We are currently living unprecedented times. If we are lucky enough to survive this scourge, many years or even decades from now we will be able to talk about those immemorial times to our grand-children, perhaps great grand-children and explained to them how we survive the scourge with stay-at-home order, shelter-in-place order, social distancing and all those other terms that are now part of our lexicon. For the majority of us, not a day passes by without referring to at least one of those terms. Our lives will have been for ever changed in a significant major way. We will be obliged to leave in 2019 all those habits or gestures that are believed to promote the spread of Coronavirus Disease 2019 (COVID-19). Besides handshake that I mentioned in an earlier post, I have been thinking of how in Europe people enthusiastically kiss each other on the cheeks when they meet. Sometimes Italians or French people get lost in the number of kisses that they should give each other ( is it one kiss, two or three?). Myself, I usually get lost in the number of kisses when visiting family members in Europe: when I think it’s just a kiss, they would say oh no, one more or even two more.

In order to considerably limit the spread of COVID-19, in many parts of the world the governments have been very firm and strict on preventing people from being in the streets if they are not essential workers. Depending on where you are living, the orders have been enforced with various degree of rigour. That observation in itself can explain to some extent the difference that we see in the data coming from various countries, cities, and counties reporting on the pandemic.

While in several parts of the world, many are respecting the stay-at-home orders and others have the responsibility to enforce these orders, we need to recognize and acknowledge the fact that for some of us the stay-at-home orders do not apply. In the midst of the complete chaos caused by COVID-19, there is an homeless population that is fervently and ardently fighting to stay away from the virus, stay alive, and stay warm. For those individuals, the home is a sidewalk or a space under a bridge. They are way less likely to get access to healthcare services if they were to be infected with the coronavirus.

In the USA, in New York particularly there is approximately 70,000 homeless people (including children). While there are some shelters trying their best to serve this population, every night there are about 5,000 to 6,000 people who sleep literally in the streets. At the onset of the COVID-19 outbreak in New York many shelters that were serving the homeless population closed their doors because there were a couple of cases diagnosed in those shelters. Therefore, there is now a higher number of homeless people sleeping in the cold, on the sidewalks or under the bridges every night. The stay-at-home order definitely do not apply to those amazing human beings. Besides the shelters being closed which cause more homeless to be in the streets, there is also the fact that in the USA 70% to 80% of people are just one of two paychecks away from being homeless. The economy has been hit severely by COVID-19, millions of people have lost their jobs, they don’t have any savings, and are forced to get to the streets. The stay-at-home orders do not apply to those folks either.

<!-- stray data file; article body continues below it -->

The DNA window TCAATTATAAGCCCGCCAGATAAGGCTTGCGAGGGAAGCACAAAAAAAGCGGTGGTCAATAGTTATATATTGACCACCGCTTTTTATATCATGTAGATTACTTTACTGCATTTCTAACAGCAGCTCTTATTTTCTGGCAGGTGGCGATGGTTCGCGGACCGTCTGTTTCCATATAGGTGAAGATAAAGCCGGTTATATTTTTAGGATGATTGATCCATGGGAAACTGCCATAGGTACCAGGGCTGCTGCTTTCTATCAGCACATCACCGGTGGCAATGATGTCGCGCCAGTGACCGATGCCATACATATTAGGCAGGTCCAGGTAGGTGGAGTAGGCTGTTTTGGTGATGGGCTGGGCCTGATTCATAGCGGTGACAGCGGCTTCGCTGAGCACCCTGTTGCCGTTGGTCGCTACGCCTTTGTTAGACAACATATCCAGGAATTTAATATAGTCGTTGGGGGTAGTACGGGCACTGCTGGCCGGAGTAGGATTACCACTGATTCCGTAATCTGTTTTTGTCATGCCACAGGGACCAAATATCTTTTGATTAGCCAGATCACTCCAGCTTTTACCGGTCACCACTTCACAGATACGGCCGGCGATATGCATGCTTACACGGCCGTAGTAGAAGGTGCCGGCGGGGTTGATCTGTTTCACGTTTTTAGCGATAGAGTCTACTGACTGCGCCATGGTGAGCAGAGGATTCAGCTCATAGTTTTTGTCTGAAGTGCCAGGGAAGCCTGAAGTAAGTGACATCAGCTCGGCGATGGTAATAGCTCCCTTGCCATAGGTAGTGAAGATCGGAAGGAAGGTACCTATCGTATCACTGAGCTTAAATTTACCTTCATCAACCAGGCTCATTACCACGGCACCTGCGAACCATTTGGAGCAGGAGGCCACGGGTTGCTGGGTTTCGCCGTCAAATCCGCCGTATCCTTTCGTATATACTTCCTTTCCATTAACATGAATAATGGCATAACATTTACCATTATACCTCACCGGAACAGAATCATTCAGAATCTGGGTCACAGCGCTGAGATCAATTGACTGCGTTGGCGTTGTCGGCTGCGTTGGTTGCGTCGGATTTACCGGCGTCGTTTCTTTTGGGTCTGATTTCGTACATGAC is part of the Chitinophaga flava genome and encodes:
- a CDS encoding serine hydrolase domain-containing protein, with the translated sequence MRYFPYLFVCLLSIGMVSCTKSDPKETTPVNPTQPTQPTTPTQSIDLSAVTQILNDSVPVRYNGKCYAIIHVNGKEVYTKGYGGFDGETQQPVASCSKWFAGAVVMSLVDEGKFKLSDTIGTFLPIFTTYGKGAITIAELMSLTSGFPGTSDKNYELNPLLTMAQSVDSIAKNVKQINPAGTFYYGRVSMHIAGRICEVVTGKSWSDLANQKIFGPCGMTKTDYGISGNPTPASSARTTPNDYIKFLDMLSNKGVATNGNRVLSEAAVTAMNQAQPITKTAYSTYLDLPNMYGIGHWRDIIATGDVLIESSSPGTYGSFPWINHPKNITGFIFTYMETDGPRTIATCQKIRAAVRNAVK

In my work implementing harm reduction programs in New York to serve people who use drugs, and those who are involved in sex work, I have come across some really interesting, very smart, and compassionate human beings who just happened to be homeless. Despite everything that is going on in their lives, despite all the negativity that constantly surrounds them, they always find the strength to put a great, beautiful smile on their faces if a provider is kind enough to make a nice joke.

I find it mind-boggling that in a state as rich as New York, in a country as wealthy as USA there are that many people without a place to call home. I find it despicable that in a nation considered the wealthiest in the history of the world there is such a high proportion of workers who are literally just one or two paychecks away from being homeless. Those are major issues that should be talked about more and more and ultimately addressed. I do not understand how many folks can be proud to talk about how strong the economy was before COVID-19 whereas those major issues have been around for too long. How do you define strong economy when there are so many that cannot even satisfy their basic needs. Those without a place to call home are not less human than the rest of us. They deserve quality healthcare services like anyone else so that they can tested and treated for COVID-19. Any plan being discussed on re-opening should include them. What are the steps that will be taken to re-open the shelters that are closed. On a larger scale, what is the plan to address the housing crisis that the “wealthiest” nation in history is currently facing. As states will be re-opening one major component of the public health approach to continue combating COVID-19 will be contact tracing in order to identify all the people that someone who is tested positive for coronavirus might have been in contact with. However, the conundrum is: how do you contact trace homeless people who, in the majority of the cases do not even have a phone whey they can be reached.

It is clear that the stay-at-home orders do not apply to the homeless people, nevertheless any plans to apply the lessons that will have been learnt through this overall situation should apply to them. Quality healthcare services apply to them. Having a place to call home is such an important determinant of health. To my knowledge, health is still a human right. Right?